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Company car weathered the recession better than expected, according to Corporate Vehicle Observatory report

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The international company car market is well along the road to recovery, recording a sharp increase in business confidence, according to a new report from the Corporate Vehicle Observatory (CVO).

The annual fleet barometer, supported by fleet and fuel management company Arval, looked at the state of the market across 14 countries - including Turkey and Brazil for the first time - and discovered a new spirit of optimism from almost 3,500 interviews conducted with fleet decision-makers between February and March this year, compared with the same time last year.

The research shows only 18% of businesses have actually reduced their fleet size as a response to the financial crisis and 26% have reduced their overall fleet budget. 

The 2010 CVO survey reveals that the company car hasn't been hit as hard as expected by the global recession, with experts concluding this reflects the vital role that the company car plays as a benefit for UK employees and a recruitment and retention tool for businesses. 

The CVO report shows a significant turnaround in businesses' expectation for the growth of their company car fleet over the next three years, with this view now particularly strong among larger companies. In the UK survey in 2009 a significant percentage of fleets were expecting their fleet size to decline over the coming period. Now almost half of large businesses expect their fleet to grow and this is a sentiment that can be seen across the fleet size spectrum although not with the same intensity.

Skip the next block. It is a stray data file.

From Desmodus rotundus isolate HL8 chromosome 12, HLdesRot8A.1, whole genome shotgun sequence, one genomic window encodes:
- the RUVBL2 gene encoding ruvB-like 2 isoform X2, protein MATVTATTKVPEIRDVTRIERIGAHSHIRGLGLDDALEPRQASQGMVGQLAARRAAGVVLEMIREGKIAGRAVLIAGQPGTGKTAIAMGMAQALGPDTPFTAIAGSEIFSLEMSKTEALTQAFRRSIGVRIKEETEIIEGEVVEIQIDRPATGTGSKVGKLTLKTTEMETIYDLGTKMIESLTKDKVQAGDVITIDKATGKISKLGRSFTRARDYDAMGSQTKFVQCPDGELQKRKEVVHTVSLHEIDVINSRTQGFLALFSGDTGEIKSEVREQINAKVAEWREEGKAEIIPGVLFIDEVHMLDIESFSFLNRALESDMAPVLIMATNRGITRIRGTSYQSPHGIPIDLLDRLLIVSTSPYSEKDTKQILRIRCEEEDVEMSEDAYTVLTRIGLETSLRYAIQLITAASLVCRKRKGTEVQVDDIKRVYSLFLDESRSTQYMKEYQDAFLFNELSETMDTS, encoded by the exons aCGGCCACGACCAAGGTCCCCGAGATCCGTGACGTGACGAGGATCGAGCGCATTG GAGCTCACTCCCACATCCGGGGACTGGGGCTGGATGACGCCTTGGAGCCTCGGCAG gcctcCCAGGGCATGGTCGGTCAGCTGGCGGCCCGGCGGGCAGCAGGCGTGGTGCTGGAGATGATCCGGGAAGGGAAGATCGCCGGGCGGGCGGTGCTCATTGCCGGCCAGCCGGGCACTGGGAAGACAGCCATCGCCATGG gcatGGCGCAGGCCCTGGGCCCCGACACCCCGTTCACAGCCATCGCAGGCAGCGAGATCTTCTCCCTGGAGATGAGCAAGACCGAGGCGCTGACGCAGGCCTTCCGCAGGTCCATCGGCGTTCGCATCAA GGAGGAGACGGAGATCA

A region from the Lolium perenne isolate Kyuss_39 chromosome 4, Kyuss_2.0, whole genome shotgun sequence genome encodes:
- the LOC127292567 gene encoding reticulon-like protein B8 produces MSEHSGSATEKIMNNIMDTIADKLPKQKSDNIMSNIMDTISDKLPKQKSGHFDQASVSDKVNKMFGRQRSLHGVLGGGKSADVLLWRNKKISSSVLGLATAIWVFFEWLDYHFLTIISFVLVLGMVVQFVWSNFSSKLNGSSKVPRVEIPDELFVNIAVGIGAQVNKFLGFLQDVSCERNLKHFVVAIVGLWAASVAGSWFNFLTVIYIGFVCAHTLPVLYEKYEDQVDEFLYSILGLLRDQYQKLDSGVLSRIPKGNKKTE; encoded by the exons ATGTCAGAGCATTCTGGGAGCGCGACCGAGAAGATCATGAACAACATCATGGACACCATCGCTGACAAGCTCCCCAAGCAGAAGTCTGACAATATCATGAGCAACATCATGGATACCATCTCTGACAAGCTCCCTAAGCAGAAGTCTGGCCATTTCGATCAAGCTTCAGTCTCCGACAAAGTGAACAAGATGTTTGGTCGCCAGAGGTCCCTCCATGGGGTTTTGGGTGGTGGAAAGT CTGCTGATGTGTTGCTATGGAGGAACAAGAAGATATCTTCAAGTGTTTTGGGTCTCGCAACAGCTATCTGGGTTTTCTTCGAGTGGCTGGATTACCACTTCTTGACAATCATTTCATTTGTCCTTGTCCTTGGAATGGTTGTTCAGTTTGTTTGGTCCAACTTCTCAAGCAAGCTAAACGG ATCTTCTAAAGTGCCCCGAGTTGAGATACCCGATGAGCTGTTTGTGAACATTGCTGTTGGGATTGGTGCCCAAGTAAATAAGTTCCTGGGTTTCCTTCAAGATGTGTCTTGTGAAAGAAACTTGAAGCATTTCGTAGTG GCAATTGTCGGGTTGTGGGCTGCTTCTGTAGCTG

As well as the UK, senior directors of companies ranging in size from 10 to 1,000 employees were surveyed in Belgium, Brazil, the Czech Republic, France, Germany, Greece, India, Italy, Poland, Portugal, Spain, Switzerland and Turkey.

Interestingly, UK companies are now more optimistic about fleet growth than their European counterparts, again a significant turnaround from the position seen in 2009.

Commenting on the research, Mike Waters, director of market insight at Arval, said: "Over half of the respondents from the UK said total cost of usage was more important than monthly bills or purchase price.  Therefore taking a holistic view of the vehicle life cycle and strategies to cut fuel consumption were the main drivers to control costs employed by company directors, which reinforces the key role effective management of fuel spend now plays in the overall fleet cost mix."

However, the survey, now in its third year, revealed a wide discrepancy between the attitudes of large and smaller businesses - particularly when it came to green fleet policies.

Only 8% of smaller enterprises (SMEs) had at least one green vehicle compared with 74% of larger businesses. A tiny 1% of SMEs had hybrid vehicles compared to 40% of businesses with between 100 and 1,000 employees.

Waters added: "There is a marked divide in attitudes between the larger and smaller companies, particularly when it came to the green agenda. The bigger businesses are more geared up for a lower-carbon future, but despite the fact that only 3% of smaller companies have fuel-efficient labels at the moment, 43% plan to introduce them in the future. This reveals a genuine green appetite but that SMEs need greater support and advice on how to make the necessary environmental changes."